The continued growth of the Internet of Things and connected devices (Gartner predicts a total of 20.4 billion connected things in use worldwide by 2020) has resulted in an exponential growth in data – with a promise to make appliances smarter, processes more efficient and life, in general, easier. While this massive generation and collection of data certainly has its benefits, easy access to data also comes with increased vulnerabilities – unsecured IoT devices pose serious risks to personal and corporate information.
Securing IoT devices is challenging for several reasons. A rapidly increasing number of gadgets are becoming smart devices, and as manufacturers roll out new products more quickly, security can be given low priority as the focus is on time to market and return on investment metrics. A lack of awareness among consumers and businesses is also a major obstacle to security, with the convenience and cost-saving benefits of IoT tech appearing to outweigh the potential risks of data breaches or device hacking.
For years, consumers and businesses alike have been obsessed with securing computers and smartphones. But in reality, those devices are less at risk than more simplistic connected items. PCs and smartphones, while penetrable, benefit from over a decade’s worth of security developments and regular updates to guard against new threats. The requirement to protect sensitive data that was stored on and/or transmitted through PCs and smartphones was recognised early. However, certain connected devices, like a children’s toy which could be linked to an interactive smartphone or PC app, may not be equipped to deal with the same standard of threats, because they are not necessarily associated with handling the same type of information.
An unsecured connected toy, though, poses an entirely different sort of danger than hacking into a computer. Malicious hackers could use these toys to gain access to the home’s internet or communicate with and even physically harm children. While it’s an unlikely scenario, it is nonetheless important for parents to be keenly aware of the security and data collection methods of their children’s favourite toys.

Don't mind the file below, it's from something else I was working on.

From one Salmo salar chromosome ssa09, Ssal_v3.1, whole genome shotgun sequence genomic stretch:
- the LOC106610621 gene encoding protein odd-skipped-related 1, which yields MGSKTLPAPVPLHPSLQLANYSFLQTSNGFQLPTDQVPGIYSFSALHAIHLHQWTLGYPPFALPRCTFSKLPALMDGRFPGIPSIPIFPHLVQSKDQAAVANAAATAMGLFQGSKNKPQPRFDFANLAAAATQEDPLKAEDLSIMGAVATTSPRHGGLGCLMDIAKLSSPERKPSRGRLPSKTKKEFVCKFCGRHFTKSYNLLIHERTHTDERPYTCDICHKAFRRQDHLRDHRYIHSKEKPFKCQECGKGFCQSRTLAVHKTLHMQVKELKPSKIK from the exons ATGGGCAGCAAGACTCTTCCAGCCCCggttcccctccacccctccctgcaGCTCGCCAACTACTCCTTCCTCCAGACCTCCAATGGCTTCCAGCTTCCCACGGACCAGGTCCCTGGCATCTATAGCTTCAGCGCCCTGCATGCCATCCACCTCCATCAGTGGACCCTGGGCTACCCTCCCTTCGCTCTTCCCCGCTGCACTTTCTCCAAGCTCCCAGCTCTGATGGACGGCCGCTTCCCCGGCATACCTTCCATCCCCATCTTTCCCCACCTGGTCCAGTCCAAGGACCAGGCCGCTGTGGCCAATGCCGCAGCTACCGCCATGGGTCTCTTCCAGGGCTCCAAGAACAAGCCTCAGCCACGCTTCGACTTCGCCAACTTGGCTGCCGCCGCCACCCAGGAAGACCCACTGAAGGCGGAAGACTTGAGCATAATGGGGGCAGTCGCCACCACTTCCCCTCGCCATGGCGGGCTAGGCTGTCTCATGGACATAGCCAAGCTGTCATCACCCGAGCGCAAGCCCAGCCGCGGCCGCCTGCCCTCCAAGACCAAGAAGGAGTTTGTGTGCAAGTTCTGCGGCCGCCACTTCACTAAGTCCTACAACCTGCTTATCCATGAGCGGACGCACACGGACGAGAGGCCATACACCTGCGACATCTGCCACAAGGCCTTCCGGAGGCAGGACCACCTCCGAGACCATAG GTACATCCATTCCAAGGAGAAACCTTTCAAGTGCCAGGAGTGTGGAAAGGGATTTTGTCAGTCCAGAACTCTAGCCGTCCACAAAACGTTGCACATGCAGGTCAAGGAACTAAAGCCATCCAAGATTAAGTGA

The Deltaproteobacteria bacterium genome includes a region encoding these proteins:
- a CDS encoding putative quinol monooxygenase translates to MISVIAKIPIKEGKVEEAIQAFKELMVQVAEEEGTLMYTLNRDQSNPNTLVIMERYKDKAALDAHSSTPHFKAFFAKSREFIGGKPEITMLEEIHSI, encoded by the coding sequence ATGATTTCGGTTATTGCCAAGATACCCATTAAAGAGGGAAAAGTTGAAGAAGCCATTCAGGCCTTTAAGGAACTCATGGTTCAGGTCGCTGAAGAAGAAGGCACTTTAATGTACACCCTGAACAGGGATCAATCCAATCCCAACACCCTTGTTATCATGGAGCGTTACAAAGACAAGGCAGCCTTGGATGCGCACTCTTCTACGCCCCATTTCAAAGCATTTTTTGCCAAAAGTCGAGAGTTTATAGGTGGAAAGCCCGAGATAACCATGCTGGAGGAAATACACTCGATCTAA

A blessing and a curse
The Internet of Things promises more freedom and functionality for businesses than ever before, with the technology being used in sectors like supply chain, transportation, logistics and healthcare. Eventually we could see almost every home device connected to the Internet – with either explicit broadband connectivity or “behind the scenes” data collection used by enterprises as part of their managed services models, which can be incredibly valuable for businesses. Much like the children’s toy example, most IoT devices can serve as entry points into a home or corporate network, exposing families and companies to significant data breach risk. For industrial IoT, those entry points can provide hackers with access to private servers, which is problematic given 80 percent of the world’s data sits on private servers, mostly operated by businesses. And it’s not just corporate sensitive information at risk – many of these business servers contain sensitive personal data of consumers, which could be jeopardised in attacks and leave unwitting customers open to theft.
Data that lives natively on an IoT device is similarly vulnerable. For instance, the use of commercial drones has become prevalent in sectors like agriculture, military and construction, due to their versatile applications and access to real-time data. If the operators of these drones leave them unsecured, hackers can access them and install malware to strip out sensitive business data, including pictures and video.
While businesses cannot stop IoT attacks from happening, they can be proactive in mitigating threats to network security and protecting valuable data and IT systems. Emerging platforms like blockchain can help secure IoT devices by getting rid of a central authority in IoT networks. This would enable devices in a common group to issue alerts if asked to perform unusual tasks, thereby decreasing the capabilities of a hacker through a single entry point.
For their part, consumers must hold businesses to higher standards and approach any IoT-related purchase with a critical eye. They should conduct thorough research and verify that everything involved with their smart device purchases is legitimate – from the website reviews that inform their decisions to the retailers and manufacturers from which they buy. Luckily, organisations appear to be aware of the increasing threats to IoT security. A recent Gartner report indicates that worldwide IoT security spending will reach $1.5 billion in 2018 and will more than double to $3.1 billion by 2021.
While securing the Internet of Things is a monumental challenge, doing so will become increasingly important in preventing business and personal catastrophes. It will also allow companies to put the focus back on the primary intents of IoT – to collect and analyse more data to optimise processes, reduce costs, improve quality of service and enhance the customer experience.
Read Tim’s previous blog on IoT interacting with artificial intelligence here.